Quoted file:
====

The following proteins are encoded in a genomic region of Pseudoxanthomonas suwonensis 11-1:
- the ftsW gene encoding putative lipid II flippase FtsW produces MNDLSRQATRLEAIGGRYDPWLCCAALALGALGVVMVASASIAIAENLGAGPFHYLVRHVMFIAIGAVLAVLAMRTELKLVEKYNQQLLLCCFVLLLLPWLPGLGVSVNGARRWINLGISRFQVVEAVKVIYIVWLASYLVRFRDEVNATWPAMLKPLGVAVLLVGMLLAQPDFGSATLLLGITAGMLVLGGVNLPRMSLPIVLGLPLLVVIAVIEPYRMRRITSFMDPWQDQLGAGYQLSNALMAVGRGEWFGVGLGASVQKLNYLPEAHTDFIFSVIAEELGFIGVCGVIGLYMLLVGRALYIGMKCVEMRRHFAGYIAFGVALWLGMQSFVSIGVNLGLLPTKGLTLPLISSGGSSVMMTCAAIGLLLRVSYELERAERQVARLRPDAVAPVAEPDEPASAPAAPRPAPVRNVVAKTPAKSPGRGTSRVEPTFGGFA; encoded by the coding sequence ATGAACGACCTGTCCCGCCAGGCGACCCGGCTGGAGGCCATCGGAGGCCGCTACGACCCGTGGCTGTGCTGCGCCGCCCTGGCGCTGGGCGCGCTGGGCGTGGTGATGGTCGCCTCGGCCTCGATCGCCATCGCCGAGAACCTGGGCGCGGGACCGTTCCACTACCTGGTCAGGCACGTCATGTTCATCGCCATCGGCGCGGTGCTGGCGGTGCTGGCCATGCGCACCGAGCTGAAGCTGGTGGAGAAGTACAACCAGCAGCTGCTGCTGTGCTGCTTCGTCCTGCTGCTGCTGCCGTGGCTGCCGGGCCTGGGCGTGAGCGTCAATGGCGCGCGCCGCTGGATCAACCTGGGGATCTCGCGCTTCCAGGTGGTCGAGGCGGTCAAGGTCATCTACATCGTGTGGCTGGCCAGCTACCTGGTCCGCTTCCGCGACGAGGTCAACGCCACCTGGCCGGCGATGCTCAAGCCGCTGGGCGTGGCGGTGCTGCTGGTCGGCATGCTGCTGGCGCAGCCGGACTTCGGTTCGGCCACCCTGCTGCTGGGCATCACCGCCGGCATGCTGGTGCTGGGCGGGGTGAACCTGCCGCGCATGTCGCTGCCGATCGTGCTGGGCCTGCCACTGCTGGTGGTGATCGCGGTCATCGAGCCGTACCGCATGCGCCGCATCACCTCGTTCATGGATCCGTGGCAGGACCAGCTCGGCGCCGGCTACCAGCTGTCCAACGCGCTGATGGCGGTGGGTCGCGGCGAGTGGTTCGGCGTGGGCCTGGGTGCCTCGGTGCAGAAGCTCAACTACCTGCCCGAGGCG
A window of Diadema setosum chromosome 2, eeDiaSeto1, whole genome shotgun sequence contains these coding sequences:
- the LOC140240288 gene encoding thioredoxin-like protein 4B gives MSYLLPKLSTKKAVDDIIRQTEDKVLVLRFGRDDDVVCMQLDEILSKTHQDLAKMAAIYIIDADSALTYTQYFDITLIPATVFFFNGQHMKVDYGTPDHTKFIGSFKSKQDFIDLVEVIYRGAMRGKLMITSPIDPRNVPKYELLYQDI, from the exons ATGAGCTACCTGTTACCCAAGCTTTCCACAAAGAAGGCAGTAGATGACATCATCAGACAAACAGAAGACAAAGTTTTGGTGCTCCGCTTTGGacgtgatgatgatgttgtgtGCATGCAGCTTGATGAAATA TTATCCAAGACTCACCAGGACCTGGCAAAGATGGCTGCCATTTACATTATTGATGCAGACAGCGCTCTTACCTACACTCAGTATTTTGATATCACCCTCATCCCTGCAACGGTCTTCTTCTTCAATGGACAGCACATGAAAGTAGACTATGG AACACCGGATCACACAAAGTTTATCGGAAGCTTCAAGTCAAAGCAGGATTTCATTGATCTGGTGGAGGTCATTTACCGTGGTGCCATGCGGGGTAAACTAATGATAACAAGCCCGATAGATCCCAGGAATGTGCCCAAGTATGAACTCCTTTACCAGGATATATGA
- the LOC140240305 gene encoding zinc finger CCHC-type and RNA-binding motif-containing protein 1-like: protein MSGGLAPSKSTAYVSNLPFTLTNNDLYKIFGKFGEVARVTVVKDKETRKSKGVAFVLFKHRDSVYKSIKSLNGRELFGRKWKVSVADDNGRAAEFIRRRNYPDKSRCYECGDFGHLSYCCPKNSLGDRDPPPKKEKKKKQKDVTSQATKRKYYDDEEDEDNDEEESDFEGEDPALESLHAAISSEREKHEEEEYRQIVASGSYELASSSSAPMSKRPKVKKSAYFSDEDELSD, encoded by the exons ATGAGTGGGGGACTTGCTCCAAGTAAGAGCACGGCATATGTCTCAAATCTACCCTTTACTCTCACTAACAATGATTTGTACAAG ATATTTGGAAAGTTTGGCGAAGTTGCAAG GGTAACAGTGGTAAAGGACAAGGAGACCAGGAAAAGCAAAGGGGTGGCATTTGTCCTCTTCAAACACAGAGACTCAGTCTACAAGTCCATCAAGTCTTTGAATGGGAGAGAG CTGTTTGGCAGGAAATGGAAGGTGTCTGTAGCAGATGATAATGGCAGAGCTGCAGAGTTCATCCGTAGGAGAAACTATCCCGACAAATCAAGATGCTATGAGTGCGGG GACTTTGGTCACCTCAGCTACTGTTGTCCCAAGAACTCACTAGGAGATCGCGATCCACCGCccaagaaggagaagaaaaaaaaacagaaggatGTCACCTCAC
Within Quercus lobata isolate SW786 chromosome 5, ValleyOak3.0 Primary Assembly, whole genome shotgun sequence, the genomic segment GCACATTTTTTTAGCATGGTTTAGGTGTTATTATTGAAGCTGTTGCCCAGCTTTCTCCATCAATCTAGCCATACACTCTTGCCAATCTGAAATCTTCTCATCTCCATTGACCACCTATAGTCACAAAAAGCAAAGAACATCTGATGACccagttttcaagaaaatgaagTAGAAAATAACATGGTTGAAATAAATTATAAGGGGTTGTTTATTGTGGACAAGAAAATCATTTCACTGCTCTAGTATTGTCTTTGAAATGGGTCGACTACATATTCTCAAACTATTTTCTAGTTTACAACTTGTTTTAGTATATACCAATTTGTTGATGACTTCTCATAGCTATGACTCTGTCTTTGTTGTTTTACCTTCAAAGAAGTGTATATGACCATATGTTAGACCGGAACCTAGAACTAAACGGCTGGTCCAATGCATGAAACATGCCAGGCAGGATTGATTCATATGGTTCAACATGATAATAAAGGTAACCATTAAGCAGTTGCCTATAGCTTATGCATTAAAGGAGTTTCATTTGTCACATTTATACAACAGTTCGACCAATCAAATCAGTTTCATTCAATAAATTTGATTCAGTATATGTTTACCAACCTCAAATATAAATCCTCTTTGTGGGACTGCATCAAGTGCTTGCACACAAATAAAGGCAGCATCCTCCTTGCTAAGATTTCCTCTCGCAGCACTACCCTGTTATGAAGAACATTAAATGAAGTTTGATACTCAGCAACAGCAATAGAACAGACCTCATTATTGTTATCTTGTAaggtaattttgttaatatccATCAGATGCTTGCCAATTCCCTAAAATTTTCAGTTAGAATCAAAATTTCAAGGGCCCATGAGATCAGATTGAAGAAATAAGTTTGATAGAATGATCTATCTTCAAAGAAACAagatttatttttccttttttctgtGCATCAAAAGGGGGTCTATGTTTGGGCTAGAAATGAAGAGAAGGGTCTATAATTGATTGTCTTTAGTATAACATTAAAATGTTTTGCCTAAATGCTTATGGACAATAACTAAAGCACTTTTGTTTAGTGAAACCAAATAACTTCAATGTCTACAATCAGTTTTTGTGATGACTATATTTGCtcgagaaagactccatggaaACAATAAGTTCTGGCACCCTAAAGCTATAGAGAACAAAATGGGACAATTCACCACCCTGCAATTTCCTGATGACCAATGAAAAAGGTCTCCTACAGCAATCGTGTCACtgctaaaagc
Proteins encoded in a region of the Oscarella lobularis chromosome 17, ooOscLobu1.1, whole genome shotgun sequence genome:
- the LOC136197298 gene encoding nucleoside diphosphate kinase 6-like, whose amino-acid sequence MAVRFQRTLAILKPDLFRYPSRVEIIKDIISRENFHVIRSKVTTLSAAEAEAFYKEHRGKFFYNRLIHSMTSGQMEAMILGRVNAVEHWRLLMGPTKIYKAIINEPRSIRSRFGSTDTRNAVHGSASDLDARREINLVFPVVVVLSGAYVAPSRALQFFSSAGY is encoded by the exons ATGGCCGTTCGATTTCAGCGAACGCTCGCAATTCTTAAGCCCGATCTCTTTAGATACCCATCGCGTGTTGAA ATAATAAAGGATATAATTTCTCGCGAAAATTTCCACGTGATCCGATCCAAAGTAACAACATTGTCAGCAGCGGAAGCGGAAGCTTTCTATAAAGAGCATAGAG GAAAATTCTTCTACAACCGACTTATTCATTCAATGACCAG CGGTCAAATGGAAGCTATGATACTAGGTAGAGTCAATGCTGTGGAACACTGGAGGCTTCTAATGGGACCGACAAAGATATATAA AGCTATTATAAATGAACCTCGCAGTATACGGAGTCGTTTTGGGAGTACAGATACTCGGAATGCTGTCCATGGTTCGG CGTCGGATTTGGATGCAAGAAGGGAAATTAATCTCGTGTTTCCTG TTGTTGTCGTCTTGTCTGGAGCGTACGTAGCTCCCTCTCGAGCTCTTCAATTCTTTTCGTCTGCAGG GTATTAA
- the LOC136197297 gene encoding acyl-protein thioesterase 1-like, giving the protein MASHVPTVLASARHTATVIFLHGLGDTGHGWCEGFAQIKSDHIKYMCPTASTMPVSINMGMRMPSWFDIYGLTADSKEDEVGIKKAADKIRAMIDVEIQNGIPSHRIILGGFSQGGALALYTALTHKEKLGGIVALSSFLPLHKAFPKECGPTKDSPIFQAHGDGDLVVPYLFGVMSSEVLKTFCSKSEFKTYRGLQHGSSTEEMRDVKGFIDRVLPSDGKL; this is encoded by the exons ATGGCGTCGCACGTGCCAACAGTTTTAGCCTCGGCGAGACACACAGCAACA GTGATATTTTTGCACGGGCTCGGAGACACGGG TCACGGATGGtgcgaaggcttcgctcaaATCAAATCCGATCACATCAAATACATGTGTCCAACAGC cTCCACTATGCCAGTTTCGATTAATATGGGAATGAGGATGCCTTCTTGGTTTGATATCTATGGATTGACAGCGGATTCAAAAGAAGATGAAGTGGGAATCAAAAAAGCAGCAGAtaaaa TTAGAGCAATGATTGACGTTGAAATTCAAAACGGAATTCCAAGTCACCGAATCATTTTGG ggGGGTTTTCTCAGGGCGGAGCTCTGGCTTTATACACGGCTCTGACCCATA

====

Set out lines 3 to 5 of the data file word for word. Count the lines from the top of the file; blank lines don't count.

A window of Diadema setosum chromosome 2, eeDiaSeto1, whole genome shotgun sequence contains these coding sequences:
- the LOC140240288 gene encoding thioredoxin-like protein 4B gives MSYLLPKLSTKKAVDDIIRQTEDKVLVLRFGRDDDVVCMQLDEILSKTHQDLAKMAAIYIIDADSALTYTQYFDITLIPATVFFFNGQHMKVDYGTPDHTKFIGSFKSKQDFIDLVEVIYRGAMRGKLMITSPIDPRNVPKYELLYQDI, from the exons ATGAGCTACCTGTTACCCAAGCTTTCCACAAAGAAGGCAGTAGATGACATCATCAGACAAACAGAAGACAAAGTTTTGGTGCTCCGCTTTGGacgtgatgatgatgttgtgtGCATGCAGCTTGATGAAATA TTATCCAAGACTCACCAGGACCTGGCAAAGATGGCTGCCATTTACATTATTGATGCAGACAGCGCTCTTACCTACACTCAGTATTTTGATATCACCCTCATCCCTGCAACGGTCTTCTTCTTCAATGGACAGCACATGAAAGTAGACTATGG AACACCGGATCACACAAAGTTTATCGGAAGCTTCAAGTCAAAGCAGGATTTCATTGATCTGGTGGAGGTCATTTACCGTGGTGCCATGCGGGGTAAACTAATGATAACAAGCCCGATAGATCCCAGGAATGTGCCCAAGTATGAACTCCTTTACCAGGATATATGA
- the LOC140240305 gene encoding zinc finger CCHC-type and RNA-binding motif-containing protein 1-like: protein MSGGLAPSKSTAYVSNLPFTLTNNDLYKIFGKFGEVARVTVVKDKETRKSKGVAFVLFKHRDSVYKSIKSLNGRELFGRKWKVSVADDNGRAAEFIRRRNYPDKSRCYECGDFGHLSYCCPKNSLGDRDPPPKKEKKKKQKDVTSQATKRKYYDDEEDEDNDEEESDFEGEDPALESLHAAISSEREKHEEEEYRQIVASGSYELASSSSAPMSKRPKVKKSAYFSDEDELSD, encoded by the exons ATGAGTGGGGGACTTGCTCCAAGTAAGAGCACGGCATATGTCTCAAATCTACCCTTTACTCTCACTAACAATGATTTGTACAAG ATATTTGGAAAGTTTGGCGAAGTTGCAAG GGTAACAGTGGTAAAGGACAAGGAGACCAGGAAAAGCAAAGGGGTGGCATTTGTCCTCTTCAAACACAGAGACTCAGTCTACAAGTCCATCAAGTCTTTGAATGGGAGAGAG CTGTTTGGCAGGAAATGGAAGGTGTCTGTAGCAGATGATAATGGCAGAGCTGCAGAGTTCATCCGTAGGAGAAACTATCCCGACAAATCAAGATGCTATGAGTGCGGG GACTTTGGTCACCTCAGCTACTGTTGTCCCAAGAACTCACTAGGAGATCGCGATCCACCGCccaagaaggagaagaaaaaaaaacagaaggatGTCACCTCAC